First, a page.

VEHICLE number plates can be produced locally by innovative hubs or manufacturing companies and all that is needed is adequate funding, an official has said.
The country has a backlog of number plates, which are imported and therefore need foreign currency.
Last week Cabinet tasked innovation hubs at universities to come up with a patent system for local production of plates with adequate security features.
This initiative is expected to help create employment for local scientists and save foreign currency.
“The problem of vehicle number plates can be addressed locally. These can be easily produced here at home instead of importing. The only issue is about the security system or features of the number plates, which requires us to invest in developing capacity and competency of local industry to produce them,” said Mr Aleck Ncube, one of the senior officers manning the National University of Science and Technology (Nust) Innovation Hub who is also an intellectual property expert.
“The major issue is about the security system of the number plate and how to ensure that it is genuine. Normally these should be watermarked and linked to a centralised system that detects fraud and ensures no one uses the same number plate.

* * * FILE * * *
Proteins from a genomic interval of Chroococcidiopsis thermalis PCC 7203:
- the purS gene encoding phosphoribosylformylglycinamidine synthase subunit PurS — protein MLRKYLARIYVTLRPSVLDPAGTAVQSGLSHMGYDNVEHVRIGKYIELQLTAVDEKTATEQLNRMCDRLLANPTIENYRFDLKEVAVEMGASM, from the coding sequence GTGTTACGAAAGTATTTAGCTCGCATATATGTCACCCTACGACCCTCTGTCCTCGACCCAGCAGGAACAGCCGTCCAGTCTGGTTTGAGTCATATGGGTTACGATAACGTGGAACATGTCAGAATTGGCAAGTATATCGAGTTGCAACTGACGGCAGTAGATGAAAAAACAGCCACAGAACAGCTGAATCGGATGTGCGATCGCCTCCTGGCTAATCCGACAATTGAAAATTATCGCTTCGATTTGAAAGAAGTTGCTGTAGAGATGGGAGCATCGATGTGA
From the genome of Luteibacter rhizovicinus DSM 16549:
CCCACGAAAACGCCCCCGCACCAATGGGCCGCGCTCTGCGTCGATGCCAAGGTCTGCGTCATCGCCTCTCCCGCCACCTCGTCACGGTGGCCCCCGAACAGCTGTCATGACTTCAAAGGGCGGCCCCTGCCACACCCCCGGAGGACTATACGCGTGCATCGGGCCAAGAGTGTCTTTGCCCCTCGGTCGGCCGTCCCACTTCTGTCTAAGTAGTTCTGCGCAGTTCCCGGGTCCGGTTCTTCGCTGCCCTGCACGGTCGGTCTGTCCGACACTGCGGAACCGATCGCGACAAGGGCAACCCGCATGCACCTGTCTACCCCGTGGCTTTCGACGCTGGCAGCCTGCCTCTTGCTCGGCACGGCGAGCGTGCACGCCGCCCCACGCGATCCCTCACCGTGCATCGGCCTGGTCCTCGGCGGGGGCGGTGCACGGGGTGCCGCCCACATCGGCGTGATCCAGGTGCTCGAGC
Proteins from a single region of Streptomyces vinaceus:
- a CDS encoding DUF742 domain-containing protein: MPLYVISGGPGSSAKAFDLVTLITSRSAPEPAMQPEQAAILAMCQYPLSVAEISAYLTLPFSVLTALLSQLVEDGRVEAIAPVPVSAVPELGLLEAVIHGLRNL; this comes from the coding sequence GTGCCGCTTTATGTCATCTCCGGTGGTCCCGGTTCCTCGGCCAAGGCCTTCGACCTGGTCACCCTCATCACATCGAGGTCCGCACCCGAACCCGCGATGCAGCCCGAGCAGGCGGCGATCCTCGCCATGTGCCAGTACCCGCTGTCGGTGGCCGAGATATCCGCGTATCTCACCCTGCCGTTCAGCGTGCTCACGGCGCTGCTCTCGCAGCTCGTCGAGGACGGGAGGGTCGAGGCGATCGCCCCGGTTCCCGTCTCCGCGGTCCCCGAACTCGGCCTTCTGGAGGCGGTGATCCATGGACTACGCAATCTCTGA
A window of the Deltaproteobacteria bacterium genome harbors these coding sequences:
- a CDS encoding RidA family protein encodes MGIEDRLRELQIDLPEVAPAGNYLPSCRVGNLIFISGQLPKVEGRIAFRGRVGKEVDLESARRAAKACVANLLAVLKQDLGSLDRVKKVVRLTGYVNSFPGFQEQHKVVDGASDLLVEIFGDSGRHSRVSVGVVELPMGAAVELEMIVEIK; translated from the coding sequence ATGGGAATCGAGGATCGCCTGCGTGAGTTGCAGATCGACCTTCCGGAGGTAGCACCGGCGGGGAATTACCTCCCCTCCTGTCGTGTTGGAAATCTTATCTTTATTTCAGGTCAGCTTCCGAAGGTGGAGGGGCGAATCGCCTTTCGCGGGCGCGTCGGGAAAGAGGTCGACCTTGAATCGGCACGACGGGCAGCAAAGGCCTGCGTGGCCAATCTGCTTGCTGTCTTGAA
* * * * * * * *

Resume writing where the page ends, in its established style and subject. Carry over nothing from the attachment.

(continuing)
“Given adequate support we can come up with our own coding system because all that is needed are adequate resources.”
Mr Ncube said with more investment into the innovation hubs, which are at the heart of President Mnangagwa’s Government, Zimbabwe will be able to substitute a number of unnecessary imports that continue to drain forex resources. For instance, he said there was no need for the country to be importing toothpicks, paper clips and so on, which should be easily produced at home.
Following presentation by the Minister of Transport and Infrastructural Development, Biggie Matiza, on the need to produce number plates locally as an import substitution strategy, Cabinet has tasked local innovation hubs to come up with a patent for the local production of number plates with the requisite security features.
“Cabinet is confident that the move to produce number plates locally will ease the current shortages being experienced in the country due to the limited availability of foreign currency. The local production of new number plates will also increase the utilisation of the country’s resources, including local scientists, and create employment for citizens,” said the Minister of Information, Publicity and Broadcasting Services, Monica Mutsvangwa, last week.
Early this year the Central Vehicle Registry (CVR) stated that motorists will no longer be required to change vehicle registration plates along with the change of ownership due to shortage of plates which are imported from Germany.